Cleveland Browns: 3 keys to understanding the use of analytics
By Joel W. Cade
The Browns drafted six defensive players in this year’s draft. Of the six, four were drafted as a part of the front seven (linemen and linebackers). Was there a common thread that links these four players together? Was there a common metric or KPI that led the Browns to these players?
The one identifiable statistic that links all of these players together is the quarterback sack. The Browns used the sack as a key performance indicator when choosing players because they are looking to pressure the quarterback. Therefore, it would make sense to draft players who have done it before. Or at least that is what the Browns are banking on.
Between the four interior players drafted there were a combined 53 sacks (using 2014 numbers for Scooby Wright). Emmanuel Ogbah had 13 sacks, Carl Nassib had 15.5, Joe Schobert had 9.5 sacks and Scooby Wright III had 15 sacks in 2014. The sack indicates a high level of performance in an area the Browns were looking to improve.
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However, even if the KPI indicates the player has a chance to be successful, that does not mean the Browns should draft him. Another part of the Browns metric shines through when the players’ backgrounds are investigated. All four of these players showed an ability to overcome great odds to be successful.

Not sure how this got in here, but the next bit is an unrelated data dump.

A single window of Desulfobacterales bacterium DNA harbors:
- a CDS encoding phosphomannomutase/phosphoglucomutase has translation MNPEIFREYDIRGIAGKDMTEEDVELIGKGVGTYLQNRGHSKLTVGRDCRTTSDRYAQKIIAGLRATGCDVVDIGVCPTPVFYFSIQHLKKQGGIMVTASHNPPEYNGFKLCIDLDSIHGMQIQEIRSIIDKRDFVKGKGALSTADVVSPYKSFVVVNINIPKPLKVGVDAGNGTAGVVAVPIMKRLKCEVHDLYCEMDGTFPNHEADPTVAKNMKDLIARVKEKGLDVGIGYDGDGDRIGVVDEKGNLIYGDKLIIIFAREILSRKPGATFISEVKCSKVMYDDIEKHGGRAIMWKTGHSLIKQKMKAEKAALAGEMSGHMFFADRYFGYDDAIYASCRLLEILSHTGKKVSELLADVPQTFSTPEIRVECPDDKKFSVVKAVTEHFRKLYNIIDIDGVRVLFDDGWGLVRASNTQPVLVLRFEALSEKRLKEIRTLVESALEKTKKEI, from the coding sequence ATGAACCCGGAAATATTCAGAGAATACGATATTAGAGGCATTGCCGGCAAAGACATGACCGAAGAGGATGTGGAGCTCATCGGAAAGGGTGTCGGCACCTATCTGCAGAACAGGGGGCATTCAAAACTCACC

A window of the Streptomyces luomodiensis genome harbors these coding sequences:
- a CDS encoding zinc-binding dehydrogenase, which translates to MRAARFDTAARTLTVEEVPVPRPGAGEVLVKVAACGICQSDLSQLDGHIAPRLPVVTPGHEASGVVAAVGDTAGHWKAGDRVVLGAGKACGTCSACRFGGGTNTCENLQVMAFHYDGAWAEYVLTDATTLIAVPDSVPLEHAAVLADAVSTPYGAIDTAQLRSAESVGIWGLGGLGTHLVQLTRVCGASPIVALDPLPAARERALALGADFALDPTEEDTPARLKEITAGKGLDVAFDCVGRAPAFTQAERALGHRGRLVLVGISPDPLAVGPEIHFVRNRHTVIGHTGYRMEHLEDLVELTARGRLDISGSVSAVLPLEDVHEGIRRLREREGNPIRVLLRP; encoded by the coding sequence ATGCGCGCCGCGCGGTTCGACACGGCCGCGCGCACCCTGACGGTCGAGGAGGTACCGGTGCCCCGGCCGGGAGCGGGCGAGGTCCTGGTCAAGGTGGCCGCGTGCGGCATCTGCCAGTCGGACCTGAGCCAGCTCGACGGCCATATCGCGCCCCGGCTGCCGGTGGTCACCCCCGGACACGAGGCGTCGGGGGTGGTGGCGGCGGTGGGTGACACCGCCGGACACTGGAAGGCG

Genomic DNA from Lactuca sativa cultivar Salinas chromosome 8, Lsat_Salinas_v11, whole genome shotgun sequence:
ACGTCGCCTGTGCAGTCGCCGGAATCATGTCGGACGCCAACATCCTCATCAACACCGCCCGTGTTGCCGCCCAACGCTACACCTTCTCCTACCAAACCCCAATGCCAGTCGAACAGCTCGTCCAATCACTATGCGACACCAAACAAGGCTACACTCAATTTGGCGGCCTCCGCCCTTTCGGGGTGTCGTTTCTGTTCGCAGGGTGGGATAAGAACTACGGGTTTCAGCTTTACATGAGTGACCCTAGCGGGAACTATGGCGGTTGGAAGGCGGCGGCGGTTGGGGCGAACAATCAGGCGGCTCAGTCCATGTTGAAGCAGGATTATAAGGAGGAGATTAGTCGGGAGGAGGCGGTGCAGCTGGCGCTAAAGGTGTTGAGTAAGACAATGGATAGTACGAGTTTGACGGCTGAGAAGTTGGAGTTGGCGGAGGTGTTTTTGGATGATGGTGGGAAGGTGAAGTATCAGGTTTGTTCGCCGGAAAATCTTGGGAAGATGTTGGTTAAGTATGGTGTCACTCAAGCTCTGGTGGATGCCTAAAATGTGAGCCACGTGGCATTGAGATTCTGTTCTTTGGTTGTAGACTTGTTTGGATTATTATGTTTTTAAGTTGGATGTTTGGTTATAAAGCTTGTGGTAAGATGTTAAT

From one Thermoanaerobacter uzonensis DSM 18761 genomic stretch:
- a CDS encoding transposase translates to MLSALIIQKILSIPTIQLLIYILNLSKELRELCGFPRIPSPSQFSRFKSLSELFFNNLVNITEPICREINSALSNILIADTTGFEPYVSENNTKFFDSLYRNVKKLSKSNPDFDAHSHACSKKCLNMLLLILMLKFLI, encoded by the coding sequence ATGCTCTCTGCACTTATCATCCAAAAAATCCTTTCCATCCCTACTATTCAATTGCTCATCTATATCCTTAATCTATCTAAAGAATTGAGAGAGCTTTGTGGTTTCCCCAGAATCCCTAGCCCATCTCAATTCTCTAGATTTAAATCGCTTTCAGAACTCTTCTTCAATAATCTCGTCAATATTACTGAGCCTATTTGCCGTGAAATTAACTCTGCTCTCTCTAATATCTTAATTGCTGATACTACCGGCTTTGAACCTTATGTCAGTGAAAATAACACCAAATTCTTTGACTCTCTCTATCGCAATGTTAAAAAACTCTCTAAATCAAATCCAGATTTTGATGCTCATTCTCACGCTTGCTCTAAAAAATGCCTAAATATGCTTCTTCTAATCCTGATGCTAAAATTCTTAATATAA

Nassib and Schobert were walk-ons at their schools. Wright was a two-star athlete with only one offer out of high school. Ogbah’s family moved to the United States from Nigeria when he was 9 years old, meaning he had to learn a new way of life at a very young age.
The Browns metric included both sacks as a KPI and emphasized perseverance as a character trait for success in the NFL. The last question was if these players fit the scheme.
The final metric serves to find players that fit the scheme established by Horton. This simple point cannot be overstated as the players drafted fit what the Browns hope to accomplish on defense.
The Browns have utilized a combination of traditional football scouting methods along with analytics to develop their roster through the draft. The traditional role has been to identify scheme and intangibles that lead to on-field success. The analytical role was to identity KPIs that translate into success on the NFL level.
By clearly defining these roles, the Browns have found a way to marry traditional football with cutting edge analytical analysis. The Browns have lived up to the spirit of their namesake by approaching a traditional game in a non-traditional way.
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And doing so has placed the Browns back into the familiar position as one of the leagues leaders in innovation. Somewhere, Paul Brown would be proud.